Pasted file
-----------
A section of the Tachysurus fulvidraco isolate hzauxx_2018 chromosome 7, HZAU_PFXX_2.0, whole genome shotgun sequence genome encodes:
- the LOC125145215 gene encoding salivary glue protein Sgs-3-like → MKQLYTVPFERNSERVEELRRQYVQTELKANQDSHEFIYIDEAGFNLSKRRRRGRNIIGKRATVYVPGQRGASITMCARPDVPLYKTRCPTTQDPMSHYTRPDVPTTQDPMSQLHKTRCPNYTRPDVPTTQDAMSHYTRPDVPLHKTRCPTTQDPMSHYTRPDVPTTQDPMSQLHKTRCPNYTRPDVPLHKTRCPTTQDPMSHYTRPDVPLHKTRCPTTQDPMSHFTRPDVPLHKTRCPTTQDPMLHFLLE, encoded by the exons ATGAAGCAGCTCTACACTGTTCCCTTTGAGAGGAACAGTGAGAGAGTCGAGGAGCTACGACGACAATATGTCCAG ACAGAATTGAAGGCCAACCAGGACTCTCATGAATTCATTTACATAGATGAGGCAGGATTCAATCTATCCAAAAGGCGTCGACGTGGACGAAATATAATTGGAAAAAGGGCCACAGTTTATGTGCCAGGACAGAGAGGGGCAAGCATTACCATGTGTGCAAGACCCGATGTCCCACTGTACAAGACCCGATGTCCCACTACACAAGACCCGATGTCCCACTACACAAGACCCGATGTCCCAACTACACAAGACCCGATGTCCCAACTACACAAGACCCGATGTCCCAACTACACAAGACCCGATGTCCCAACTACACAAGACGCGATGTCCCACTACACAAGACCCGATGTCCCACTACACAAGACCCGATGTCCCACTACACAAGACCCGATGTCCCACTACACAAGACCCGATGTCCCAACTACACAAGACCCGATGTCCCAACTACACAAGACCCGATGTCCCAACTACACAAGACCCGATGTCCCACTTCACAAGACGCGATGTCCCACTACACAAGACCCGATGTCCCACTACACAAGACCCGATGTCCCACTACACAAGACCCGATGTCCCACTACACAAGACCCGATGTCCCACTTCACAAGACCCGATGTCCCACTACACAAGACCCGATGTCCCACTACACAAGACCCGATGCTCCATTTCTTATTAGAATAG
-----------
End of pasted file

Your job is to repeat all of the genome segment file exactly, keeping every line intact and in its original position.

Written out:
A section of the Tachysurus fulvidraco isolate hzauxx_2018 chromosome 7, HZAU_PFXX_2.0, whole genome shotgun sequence genome encodes:
- the LOC125145215 gene encoding salivary glue protein Sgs-3-like → MKQLYTVPFERNSERVEELRRQYVQTELKANQDSHEFIYIDEAGFNLSKRRRRGRNIIGKRATVYVPGQRGASITMCARPDVPLYKTRCPTTQDPMSHYTRPDVPTTQDPMSQLHKTRCPNYTRPDVPTTQDAMSHYTRPDVPLHKTRCPTTQDPMSHYTRPDVPTTQDPMSQLHKTRCPNYTRPDVPLHKTRCPTTQDPMSHYTRPDVPLHKTRCPTTQDPMSHFTRPDVPLHKTRCPTTQDPMLHFLLE, encoded by the exons ATGAAGCAGCTCTACACTGTTCCCTTTGAGAGGAACAGTGAGAGAGTCGAGGAGCTACGACGACAATATGTCCAG ACAGAATTGAAGGCCAACCAGGACTCTCATGAATTCATTTACATAGATGAGGCAGGATTCAATCTATCCAAAAGGCGTCGACGTGGACGAAATATAATTGGAAAAAGGGCCACAGTTTATGTGCCAGGACAGAGAGGGGCAAGCATTACCATGTGTGCAAGACCCGATGTCCCACTGTACAAGACCCGATGTCCCACTACACAAGACCCGATGTCCCACTACACAAGACCCGATGTCCCAACTACACAAGACCCGATGTCCCAACTACACAAGACCCGATGTCCCAACTACACAAGACCCGATGTCCCAACTACACAAGACGCGATGTCCCACTACACAAGACCCGATGTCCCACTACACAAGACCCGATGTCCCACTACACAAGACCCGATGTCCCACTACACAAGACCCGATGTCCCAACTACACAAGACCCGATGTCCCAACTACACAAGACCCGATGTCCCAACTACACAAGACCCGATGTCCCACTTCACAAGACGCGATGTCCCACTACACAAGACCCGATGTCCCACTACACAAGACCCGATGTCCCACTACACAAGACCCGATGTCCCACTACACAAGACCCGATGTCCCACTTCACAAGACCCGATGTCCCACTACACAAGACCCGATGTCCCACTACACAAGACCCGATGCTCCATTTCTTATTAGAATAG